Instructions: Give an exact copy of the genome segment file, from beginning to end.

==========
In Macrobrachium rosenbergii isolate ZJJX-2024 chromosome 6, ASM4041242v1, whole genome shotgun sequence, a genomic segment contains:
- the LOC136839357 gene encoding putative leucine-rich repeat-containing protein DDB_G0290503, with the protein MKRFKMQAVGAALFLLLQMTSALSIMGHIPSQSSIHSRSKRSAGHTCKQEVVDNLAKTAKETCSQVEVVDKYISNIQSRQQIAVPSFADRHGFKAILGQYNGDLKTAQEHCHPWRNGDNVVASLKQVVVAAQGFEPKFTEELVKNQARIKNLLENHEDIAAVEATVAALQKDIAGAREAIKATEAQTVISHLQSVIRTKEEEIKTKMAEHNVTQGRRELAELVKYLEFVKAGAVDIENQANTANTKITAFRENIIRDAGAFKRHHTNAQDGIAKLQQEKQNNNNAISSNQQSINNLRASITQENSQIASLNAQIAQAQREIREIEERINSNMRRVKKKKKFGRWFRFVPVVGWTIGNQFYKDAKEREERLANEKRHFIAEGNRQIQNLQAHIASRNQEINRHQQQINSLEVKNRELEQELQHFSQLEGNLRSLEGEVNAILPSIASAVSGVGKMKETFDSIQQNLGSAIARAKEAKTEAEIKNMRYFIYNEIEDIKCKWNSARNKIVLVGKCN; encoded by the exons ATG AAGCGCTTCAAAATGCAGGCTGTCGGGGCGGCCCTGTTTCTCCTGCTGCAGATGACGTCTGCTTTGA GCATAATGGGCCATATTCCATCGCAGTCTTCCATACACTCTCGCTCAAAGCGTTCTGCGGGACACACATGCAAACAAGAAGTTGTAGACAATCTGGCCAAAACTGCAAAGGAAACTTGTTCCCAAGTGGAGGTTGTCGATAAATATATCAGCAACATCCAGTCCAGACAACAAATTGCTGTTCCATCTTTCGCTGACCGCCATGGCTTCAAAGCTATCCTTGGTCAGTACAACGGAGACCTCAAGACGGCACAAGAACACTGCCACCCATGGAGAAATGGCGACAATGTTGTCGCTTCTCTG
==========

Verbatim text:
In Macrobrachium rosenbergii isolate ZJJX-2024 chromosome 6, ASM4041242v1, whole genome shotgun sequence, a genomic segment contains:
- the LOC136839357 gene encoding putative leucine-rich repeat-containing protein DDB_G0290503, with the protein MKRFKMQAVGAALFLLLQMTSALSIMGHIPSQSSIHSRSKRSAGHTCKQEVVDNLAKTAKETCSQVEVVDKYISNIQSRQQIAVPSFADRHGFKAILGQYNGDLKTAQEHCHPWRNGDNVVASLKQVVVAAQGFEPKFTEELVKNQARIKNLLENHEDIAAVEATVAALQKDIAGAREAIKATEAQTVISHLQSVIRTKEEEIKTKMAEHNVTQGRRELAELVKYLEFVKAGAVDIENQANTANTKITAFRENIIRDAGAFKRHHTNAQDGIAKLQQEKQNNNNAISSNQQSINNLRASITQENSQIASLNAQIAQAQREIREIEERINSNMRRVKKKKKFGRWFRFVPVVGWTIGNQFYKDAKEREERLANEKRHFIAEGNRQIQNLQAHIASRNQEINRHQQQINSLEVKNRELEQELQHFSQLEGNLRSLEGEVNAILPSIASAVSGVGKMKETFDSIQQNLGSAIARAKEAKTEAEIKNMRYFIYNEIEDIKCKWNSARNKIVLVGKCN; encoded by the exons ATG AAGCGCTTCAAAATGCAGGCTGTCGGGGCGGCCCTGTTTCTCCTGCTGCAGATGACGTCTGCTTTGA GCATAATGGGCCATATTCCATCGCAGTCTTCCATACACTCTCGCTCAAAGCGTTCTGCGGGACACACATGCAAACAAGAAGTTGTAGACAATCTGGCCAAAACTGCAAAGGAAACTTGTTCCCAAGTGGAGGTTGTCGATAAATATATCAGCAACATCCAGTCCAGACAACAAATTGCTGTTCCATCTTTCGCTGACCGCCATGGCTTCAAAGCTATCCTTGGTCAGTACAACGGAGACCTCAAGACGGCACAAGAACACTGCCACCCATGGAGAAATGGCGACAATGTTGTCGCTTCTCTG